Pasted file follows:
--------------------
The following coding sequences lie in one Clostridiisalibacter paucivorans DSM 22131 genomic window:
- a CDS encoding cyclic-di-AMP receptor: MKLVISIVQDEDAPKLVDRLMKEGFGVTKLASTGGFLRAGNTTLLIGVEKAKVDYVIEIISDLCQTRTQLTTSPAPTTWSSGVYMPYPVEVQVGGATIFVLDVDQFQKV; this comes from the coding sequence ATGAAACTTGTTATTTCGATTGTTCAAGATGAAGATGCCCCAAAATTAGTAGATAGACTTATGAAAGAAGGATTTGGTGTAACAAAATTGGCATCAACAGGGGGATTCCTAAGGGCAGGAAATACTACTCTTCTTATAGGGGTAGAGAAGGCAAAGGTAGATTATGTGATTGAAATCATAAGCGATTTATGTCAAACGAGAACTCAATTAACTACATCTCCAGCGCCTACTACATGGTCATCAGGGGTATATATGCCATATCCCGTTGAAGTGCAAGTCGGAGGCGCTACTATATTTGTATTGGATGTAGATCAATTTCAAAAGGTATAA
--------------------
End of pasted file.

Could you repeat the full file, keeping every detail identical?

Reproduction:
The following coding sequences lie in one Clostridiisalibacter paucivorans DSM 22131 genomic window:
- a CDS encoding cyclic-di-AMP receptor: MKLVISIVQDEDAPKLVDRLMKEGFGVTKLASTGGFLRAGNTTLLIGVEKAKVDYVIEIISDLCQTRTQLTTSPAPTTWSSGVYMPYPVEVQVGGATIFVLDVDQFQKV; this comes from the coding sequence ATGAAACTTGTTATTTCGATTGTTCAAGATGAAGATGCCCCAAAATTAGTAGATAGACTTATGAAAGAAGGATTTGGTGTAACAAAATTGGCATCAACAGGGGGATTCCTAAGGGCAGGAAATACTACTCTTCTTATAGGGGTAGAGAAGGCAAAGGTAGATTATGTGATTGAAATCATAAGCGATTTATGTCAAACGAGAACTCAATTAACTACATCTCCAGCGCCTACTACATGGTCATCAGGGGTATATATGCCATATCCCGTTGAAGTGCAAGTCGGAGGCGCTACTATATTTGTATTGGATGTAGATCAATTTCAAAAGGTATAA